Joan II of Naples

Joan II of Naples

Infobox Austrian Royalty|duchess
name =Joan II
title =Queen of Naples; Duchess consort of Inner Austria, Styria, Carinthia and Carniola

caption =
spouse =William, Duke of Austria
James II, Count of La Marche
reign =1414 – 1435
predecessor =Ladislas
successor =René
royal house =House of Anjou
House of Habsburg
father =Charles III
mother =Margherita of Durazzo
date of birth =23 June 1373
place of birth =Zadar, Kingdom of Dalmatia
date of death =2 February 1435
place of death =
place of burial =

Joan II (23 June 23 1373 – 2 February 1435) was Queen of Naples from 1414 to her death. As a mere formality, she used the title of Queen of Jerusalem, Sicily, and Hungary.

First marriage

Joan was born at Zadar, Dalmatia, the daughter of Charles III of Naples and Margherita of Durazzo. In 1414, she succeeded her brother Ladislaus to the throne of Naples: at that date she was 41 years old and was already the widow of her cousin Jadwiga's rejected fiancée, William, Duke of Austria. Her reign was marked by the power in the court of her numerous favourites and lovers, the first being Pandolfello Alopo.

econd marriage

In 1415, she married a second time, to James of Bourbon, Count of La Marche, in order to gain the support of the French monarchy. Not having received the royal title, James had Alopo killed and forced Joan to name him King of Naples. However, his behaviour gained him the hate of the Neapolitan barons and people. In 1416, a riot exploded in Naples against James, and he was compelled to send back his French administrators and to renounce the title. In this period, Joan began her relationship with Giovanni Caracciolo, better known as Sergianni, who later acquired an almost total power over the court. In 1418, James left Naples for France.

Rupture with the papacy

With James now powerless, Joan could finally celebrate her coronation on 19 October 1419. However, her relationship with Naples' nominal feudal suzerain, Pope Martin V, soon worsened. On advice from Caracciolo, she denied Martin economic aid to rebuild the papal army. In response, the Pope called in Louis III of Anjou, son of the rival of King Ladislaus and himself still a pretender to the Neapolitan throne.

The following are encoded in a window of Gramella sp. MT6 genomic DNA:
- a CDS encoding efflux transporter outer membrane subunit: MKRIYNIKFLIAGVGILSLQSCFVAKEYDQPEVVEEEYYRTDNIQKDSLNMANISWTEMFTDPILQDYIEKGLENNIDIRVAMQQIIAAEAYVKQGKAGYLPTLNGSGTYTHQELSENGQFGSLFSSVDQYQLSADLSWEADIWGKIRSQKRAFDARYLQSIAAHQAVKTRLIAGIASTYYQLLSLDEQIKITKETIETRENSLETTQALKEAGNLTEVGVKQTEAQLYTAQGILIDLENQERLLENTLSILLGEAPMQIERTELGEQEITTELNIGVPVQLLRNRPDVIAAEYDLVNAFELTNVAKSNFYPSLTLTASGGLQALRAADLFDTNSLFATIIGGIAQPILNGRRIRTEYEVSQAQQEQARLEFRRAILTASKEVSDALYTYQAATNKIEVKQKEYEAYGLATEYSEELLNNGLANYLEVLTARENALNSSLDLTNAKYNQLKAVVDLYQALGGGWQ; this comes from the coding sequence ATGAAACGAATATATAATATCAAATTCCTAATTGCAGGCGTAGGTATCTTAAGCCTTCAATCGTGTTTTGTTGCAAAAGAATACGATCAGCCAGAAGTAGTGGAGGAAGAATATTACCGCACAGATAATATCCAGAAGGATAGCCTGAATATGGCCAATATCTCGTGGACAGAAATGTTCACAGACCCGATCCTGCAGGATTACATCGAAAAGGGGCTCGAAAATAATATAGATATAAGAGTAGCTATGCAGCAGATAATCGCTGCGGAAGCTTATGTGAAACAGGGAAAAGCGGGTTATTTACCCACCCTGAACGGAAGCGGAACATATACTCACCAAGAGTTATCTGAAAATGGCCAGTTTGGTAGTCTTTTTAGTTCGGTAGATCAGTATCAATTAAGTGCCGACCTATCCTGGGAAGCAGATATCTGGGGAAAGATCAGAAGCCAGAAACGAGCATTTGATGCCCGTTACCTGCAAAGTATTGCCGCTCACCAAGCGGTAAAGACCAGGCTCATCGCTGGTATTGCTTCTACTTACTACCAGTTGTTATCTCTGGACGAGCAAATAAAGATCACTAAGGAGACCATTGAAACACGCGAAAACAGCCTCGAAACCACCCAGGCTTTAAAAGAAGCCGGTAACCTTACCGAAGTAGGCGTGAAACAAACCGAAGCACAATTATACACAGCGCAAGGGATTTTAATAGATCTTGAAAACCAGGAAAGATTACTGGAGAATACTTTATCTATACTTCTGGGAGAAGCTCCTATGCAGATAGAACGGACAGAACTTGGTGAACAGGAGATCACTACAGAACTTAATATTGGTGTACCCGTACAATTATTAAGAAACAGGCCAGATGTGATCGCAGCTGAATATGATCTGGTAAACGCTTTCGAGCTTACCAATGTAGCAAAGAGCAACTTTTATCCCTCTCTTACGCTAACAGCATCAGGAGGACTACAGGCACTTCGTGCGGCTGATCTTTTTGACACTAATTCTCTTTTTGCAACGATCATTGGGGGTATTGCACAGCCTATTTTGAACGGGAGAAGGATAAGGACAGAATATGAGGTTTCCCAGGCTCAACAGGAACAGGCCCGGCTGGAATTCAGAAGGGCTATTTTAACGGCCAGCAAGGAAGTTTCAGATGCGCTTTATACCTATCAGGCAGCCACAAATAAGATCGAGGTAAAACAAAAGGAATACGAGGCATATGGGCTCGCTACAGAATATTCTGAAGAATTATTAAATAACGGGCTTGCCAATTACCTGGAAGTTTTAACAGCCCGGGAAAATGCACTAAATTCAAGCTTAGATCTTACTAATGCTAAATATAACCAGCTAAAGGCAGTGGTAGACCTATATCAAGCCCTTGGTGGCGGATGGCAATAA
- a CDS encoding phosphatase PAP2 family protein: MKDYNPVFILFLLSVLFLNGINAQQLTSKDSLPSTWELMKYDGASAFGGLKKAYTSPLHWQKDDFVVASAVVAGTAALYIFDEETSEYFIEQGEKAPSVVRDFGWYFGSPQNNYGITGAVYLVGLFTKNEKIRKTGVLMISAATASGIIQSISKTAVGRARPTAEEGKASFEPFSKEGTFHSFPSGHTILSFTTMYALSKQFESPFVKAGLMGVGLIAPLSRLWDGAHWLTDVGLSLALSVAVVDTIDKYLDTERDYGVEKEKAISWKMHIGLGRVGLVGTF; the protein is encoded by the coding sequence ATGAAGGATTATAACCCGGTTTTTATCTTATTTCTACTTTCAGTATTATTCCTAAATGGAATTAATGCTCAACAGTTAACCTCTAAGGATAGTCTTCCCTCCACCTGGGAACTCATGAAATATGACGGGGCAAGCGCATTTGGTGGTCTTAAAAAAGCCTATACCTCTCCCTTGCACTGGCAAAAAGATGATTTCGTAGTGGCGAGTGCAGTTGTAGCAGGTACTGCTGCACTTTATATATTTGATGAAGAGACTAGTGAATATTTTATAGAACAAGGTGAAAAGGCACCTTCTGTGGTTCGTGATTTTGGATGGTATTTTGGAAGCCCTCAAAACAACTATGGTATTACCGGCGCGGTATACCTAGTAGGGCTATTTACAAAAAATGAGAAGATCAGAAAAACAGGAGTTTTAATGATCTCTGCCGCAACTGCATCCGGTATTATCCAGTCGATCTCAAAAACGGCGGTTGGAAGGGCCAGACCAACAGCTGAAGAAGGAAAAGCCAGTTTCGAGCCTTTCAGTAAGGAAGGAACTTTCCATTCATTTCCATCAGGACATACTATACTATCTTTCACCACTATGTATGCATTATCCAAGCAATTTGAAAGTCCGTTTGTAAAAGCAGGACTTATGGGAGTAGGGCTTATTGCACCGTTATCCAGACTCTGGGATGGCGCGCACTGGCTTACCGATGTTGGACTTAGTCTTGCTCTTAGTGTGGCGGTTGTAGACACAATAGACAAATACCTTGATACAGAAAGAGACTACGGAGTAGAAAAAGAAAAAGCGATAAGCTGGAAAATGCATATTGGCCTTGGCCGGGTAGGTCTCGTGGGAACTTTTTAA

In 1420, Louis invaded Campania, but the Pope, trying to gain personal advantage from the menace posed to Joan, called the ambassadors of the two parties to Florence. However, Joan rejected the ambiguous papal proposal and called on the help of the powerful Alfonso V of Aragon, whom she promised the hereditary title to Naples. Alfonso entered Naples in July 1421.

Louis lost the support of the Pope, but at the same time the relationship between Joan and Alfonso suddenly worsened. In May 1423, Alfonso had Caracciolo arrested and besieged Joan's residence, the Castel Capuano. An agreement was obtained; Sergianni was freed and fled to Aversa with Joan. Here she met again with Louis, declared her adoption of Alfonso to be null and void, and named Louis as her new heir. Alfonso had to return in Spain, and she could easily return to Naples in April 1424.

Years of peace

The remaining years of Joan's reign were peaceful. Louis dwelled in his fief, the Duchy of Calabria, waiting for the call to the throne. He died in 1434. The ageing Joan named René, Louis' brother, her heir.

Joan died in Naples in 1435. With her death the line of Anjou-Durazzo, and the whole senior Angevin line of Naples itself went extinct.

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